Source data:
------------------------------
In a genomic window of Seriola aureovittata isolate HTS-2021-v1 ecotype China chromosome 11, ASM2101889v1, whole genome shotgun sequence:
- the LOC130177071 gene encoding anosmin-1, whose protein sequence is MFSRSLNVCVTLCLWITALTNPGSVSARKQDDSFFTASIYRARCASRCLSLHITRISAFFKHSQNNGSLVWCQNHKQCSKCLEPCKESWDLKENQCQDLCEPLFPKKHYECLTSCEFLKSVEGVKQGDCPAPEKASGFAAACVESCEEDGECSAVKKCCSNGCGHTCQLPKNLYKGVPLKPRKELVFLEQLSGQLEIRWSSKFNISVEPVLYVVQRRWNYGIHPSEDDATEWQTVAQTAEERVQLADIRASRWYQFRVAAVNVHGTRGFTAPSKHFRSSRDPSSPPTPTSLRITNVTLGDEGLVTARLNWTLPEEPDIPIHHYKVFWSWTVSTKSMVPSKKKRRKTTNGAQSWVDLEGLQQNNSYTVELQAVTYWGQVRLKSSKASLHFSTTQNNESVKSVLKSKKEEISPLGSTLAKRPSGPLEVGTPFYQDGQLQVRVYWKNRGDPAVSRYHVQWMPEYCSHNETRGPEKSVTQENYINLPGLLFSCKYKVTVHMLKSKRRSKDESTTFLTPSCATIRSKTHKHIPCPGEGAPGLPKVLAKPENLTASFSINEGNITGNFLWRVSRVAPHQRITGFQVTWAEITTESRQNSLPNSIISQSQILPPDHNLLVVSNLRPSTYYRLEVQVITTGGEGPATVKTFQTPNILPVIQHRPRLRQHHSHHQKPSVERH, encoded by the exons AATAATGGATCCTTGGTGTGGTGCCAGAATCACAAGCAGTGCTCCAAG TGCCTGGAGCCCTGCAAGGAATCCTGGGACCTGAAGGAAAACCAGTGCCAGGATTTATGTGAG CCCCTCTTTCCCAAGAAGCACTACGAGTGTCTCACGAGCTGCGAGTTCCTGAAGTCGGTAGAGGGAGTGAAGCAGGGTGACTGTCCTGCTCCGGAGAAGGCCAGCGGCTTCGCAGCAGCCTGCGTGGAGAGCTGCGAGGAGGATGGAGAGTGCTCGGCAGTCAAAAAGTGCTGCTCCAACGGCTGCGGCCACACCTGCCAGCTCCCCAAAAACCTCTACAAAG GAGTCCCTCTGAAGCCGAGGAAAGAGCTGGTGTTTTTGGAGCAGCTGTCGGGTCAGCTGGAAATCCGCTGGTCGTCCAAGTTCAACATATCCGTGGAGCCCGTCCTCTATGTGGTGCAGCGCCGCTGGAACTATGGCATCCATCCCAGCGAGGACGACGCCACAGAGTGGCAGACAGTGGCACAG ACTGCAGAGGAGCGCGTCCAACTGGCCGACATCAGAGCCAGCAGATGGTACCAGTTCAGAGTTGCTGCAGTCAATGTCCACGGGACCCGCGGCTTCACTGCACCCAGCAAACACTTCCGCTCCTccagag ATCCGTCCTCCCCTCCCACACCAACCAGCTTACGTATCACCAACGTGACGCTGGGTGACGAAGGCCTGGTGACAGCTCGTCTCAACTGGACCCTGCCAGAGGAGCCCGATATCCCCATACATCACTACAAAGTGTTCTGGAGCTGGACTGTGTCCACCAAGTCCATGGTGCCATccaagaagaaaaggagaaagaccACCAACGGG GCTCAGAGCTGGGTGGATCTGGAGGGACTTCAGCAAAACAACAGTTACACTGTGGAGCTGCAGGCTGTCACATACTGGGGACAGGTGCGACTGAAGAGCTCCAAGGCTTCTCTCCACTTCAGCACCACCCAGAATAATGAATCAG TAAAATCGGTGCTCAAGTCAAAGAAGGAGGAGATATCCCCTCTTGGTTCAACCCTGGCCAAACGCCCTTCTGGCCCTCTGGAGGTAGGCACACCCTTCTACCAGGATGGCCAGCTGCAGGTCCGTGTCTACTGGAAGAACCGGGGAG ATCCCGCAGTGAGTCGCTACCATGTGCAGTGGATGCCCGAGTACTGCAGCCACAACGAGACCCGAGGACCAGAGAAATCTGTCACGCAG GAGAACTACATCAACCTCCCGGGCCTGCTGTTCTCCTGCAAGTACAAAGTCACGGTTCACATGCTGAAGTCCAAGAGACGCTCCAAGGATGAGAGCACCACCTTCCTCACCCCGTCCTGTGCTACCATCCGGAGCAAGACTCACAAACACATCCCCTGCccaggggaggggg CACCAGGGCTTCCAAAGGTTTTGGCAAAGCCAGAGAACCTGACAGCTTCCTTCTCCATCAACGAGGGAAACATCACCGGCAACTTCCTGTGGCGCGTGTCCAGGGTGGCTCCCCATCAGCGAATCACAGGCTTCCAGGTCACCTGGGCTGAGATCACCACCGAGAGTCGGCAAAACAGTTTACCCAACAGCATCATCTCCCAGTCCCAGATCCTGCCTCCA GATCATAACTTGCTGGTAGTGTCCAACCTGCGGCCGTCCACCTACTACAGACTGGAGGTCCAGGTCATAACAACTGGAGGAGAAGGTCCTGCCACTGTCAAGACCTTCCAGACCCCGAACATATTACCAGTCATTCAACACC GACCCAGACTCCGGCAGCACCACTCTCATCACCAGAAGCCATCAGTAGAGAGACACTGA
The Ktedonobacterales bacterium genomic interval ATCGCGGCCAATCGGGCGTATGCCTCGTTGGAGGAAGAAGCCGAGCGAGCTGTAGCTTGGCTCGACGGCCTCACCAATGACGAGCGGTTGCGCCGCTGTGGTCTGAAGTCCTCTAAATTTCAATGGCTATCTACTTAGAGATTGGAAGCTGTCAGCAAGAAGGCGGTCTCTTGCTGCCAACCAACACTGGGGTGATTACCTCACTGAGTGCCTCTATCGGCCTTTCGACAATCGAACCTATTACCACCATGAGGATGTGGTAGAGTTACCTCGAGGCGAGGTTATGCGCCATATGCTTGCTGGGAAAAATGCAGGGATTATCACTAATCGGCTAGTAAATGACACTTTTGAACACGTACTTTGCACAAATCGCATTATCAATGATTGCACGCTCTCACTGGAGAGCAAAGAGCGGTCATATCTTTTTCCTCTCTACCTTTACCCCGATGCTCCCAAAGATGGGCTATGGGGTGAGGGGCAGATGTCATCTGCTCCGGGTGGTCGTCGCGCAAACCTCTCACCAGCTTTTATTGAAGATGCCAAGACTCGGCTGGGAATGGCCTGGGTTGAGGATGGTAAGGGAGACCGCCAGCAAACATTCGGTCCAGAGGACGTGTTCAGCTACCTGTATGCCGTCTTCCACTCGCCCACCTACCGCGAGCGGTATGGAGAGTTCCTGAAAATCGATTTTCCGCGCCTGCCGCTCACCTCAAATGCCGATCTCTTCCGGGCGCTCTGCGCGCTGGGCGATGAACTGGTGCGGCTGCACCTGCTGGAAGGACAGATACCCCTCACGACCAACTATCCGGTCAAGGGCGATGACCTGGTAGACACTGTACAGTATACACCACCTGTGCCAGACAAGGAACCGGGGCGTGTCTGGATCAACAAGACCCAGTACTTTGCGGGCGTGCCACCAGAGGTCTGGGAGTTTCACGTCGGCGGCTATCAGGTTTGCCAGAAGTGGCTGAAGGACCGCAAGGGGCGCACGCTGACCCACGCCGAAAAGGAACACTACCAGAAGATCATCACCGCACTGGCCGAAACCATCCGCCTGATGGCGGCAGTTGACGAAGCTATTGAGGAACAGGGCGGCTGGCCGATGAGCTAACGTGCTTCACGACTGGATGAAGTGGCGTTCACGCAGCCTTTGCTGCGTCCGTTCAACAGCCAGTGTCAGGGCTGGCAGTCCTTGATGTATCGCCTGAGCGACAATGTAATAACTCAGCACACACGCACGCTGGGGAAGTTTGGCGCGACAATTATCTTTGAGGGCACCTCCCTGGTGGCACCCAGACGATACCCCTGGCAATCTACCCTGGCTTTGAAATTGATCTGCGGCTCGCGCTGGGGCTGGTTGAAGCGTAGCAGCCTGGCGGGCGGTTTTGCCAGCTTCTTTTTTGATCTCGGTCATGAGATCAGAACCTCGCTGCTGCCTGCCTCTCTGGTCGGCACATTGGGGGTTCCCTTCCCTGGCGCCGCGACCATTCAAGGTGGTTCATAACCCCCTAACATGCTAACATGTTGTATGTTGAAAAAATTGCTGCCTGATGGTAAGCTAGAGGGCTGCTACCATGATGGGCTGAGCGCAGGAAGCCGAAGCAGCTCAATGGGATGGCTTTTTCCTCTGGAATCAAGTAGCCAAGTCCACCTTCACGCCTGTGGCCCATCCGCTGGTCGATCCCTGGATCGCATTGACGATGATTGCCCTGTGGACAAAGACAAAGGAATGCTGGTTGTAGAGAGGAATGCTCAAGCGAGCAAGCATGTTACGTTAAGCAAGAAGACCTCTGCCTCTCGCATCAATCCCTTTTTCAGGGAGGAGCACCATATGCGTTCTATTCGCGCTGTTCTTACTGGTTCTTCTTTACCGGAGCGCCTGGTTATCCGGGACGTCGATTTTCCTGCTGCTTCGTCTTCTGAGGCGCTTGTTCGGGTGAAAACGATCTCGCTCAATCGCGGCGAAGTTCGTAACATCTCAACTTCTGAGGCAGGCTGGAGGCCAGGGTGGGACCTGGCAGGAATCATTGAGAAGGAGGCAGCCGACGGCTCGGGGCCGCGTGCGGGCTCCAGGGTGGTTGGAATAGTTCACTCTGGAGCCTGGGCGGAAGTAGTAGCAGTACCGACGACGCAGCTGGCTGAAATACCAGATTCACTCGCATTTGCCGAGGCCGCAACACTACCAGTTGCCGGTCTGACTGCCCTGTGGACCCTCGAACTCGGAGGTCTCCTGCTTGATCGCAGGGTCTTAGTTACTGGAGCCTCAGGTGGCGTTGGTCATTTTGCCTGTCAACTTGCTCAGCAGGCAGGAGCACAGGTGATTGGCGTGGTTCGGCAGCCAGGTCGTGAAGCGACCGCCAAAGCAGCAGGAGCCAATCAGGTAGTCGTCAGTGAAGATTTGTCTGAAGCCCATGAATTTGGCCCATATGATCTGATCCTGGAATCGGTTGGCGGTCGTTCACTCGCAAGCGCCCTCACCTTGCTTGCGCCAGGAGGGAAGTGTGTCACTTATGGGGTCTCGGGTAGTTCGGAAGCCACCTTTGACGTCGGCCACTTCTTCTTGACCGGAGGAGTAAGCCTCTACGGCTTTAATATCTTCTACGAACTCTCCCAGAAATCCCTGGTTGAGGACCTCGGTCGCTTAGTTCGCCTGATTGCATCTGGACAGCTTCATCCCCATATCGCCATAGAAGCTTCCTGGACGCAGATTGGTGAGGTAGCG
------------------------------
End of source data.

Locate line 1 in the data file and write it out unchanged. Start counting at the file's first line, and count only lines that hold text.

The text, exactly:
In a genomic window of Seriola aureovittata isolate HTS-2021-v1 ecotype China chromosome 11, ASM2101889v1, whole genome shotgun sequence: